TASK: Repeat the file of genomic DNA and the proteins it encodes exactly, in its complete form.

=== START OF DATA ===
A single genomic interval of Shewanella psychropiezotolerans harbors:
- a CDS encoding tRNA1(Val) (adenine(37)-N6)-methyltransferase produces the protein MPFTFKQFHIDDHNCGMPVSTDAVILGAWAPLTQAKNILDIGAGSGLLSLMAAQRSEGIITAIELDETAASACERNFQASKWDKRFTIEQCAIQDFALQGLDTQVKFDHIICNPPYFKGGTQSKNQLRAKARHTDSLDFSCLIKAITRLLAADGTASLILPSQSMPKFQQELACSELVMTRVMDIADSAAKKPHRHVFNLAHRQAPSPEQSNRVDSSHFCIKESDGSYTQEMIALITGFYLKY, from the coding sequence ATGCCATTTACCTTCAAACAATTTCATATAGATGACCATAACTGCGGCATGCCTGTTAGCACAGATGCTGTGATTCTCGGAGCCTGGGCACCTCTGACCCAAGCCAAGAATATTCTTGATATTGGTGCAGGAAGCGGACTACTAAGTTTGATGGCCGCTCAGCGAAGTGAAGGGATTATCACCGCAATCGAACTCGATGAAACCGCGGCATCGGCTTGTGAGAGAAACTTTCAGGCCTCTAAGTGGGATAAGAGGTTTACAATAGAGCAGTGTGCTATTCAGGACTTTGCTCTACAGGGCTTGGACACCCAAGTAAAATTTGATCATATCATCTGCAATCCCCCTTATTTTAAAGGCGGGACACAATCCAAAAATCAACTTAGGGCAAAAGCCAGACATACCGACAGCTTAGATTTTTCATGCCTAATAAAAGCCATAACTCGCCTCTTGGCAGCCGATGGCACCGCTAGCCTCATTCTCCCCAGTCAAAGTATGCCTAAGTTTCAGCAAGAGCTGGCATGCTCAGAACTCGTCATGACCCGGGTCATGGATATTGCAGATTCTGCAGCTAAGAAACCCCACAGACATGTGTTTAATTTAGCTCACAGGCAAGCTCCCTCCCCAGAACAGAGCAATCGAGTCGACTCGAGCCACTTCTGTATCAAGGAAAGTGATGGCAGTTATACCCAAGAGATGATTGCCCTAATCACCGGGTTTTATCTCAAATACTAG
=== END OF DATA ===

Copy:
A single genomic interval of Shewanella psychropiezotolerans harbors:
- a CDS encoding tRNA1(Val) (adenine(37)-N6)-methyltransferase produces the protein MPFTFKQFHIDDHNCGMPVSTDAVILGAWAPLTQAKNILDIGAGSGLLSLMAAQRSEGIITAIELDETAASACERNFQASKWDKRFTIEQCAIQDFALQGLDTQVKFDHIICNPPYFKGGTQSKNQLRAKARHTDSLDFSCLIKAITRLLAADGTASLILPSQSMPKFQQELACSELVMTRVMDIADSAAKKPHRHVFNLAHRQAPSPEQSNRVDSSHFCIKESDGSYTQEMIALITGFYLKY, from the coding sequence ATGCCATTTACCTTCAAACAATTTCATATAGATGACCATAACTGCGGCATGCCTGTTAGCACAGATGCTGTGATTCTCGGAGCCTGGGCACCTCTGACCCAAGCCAAGAATATTCTTGATATTGGTGCAGGAAGCGGACTACTAAGTTTGATGGCCGCTCAGCGAAGTGAAGGGATTATCACCGCAATCGAACTCGATGAAACCGCGGCATCGGCTTGTGAGAGAAACTTTCAGGCCTCTAAGTGGGATAAGAGGTTTACAATAGAGCAGTGTGCTATTCAGGACTTTGCTCTACAGGGCTTGGACACCCAAGTAAAATTTGATCATATCATCTGCAATCCCCCTTATTTTAAAGGCGGGACACAATCCAAAAATCAACTTAGGGCAAAAGCCAGACATACCGACAGCTTAGATTTTTCATGCCTAATAAAAGCCATAACTCGCCTCTTGGCAGCCGATGGCACCGCTAGCCTCATTCTCCCCAGTCAAAGTATGCCTAAGTTTCAGCAAGAGCTGGCATGCTCAGAACTCGTCATGACCCGGGTCATGGATATTGCAGATTCTGCAGCTAAGAAACCCCACAGACATGTGTTTAATTTAGCTCACAGGCAAGCTCCCTCCCCAGAACAGAGCAATCGAGTCGACTCGAGCCACTTCTGTATCAAGGAAAGTGATGGCAGTTATACCCAAGAGATGATTGCCCTAATCACCGGGTTTTATCTCAAATACTAG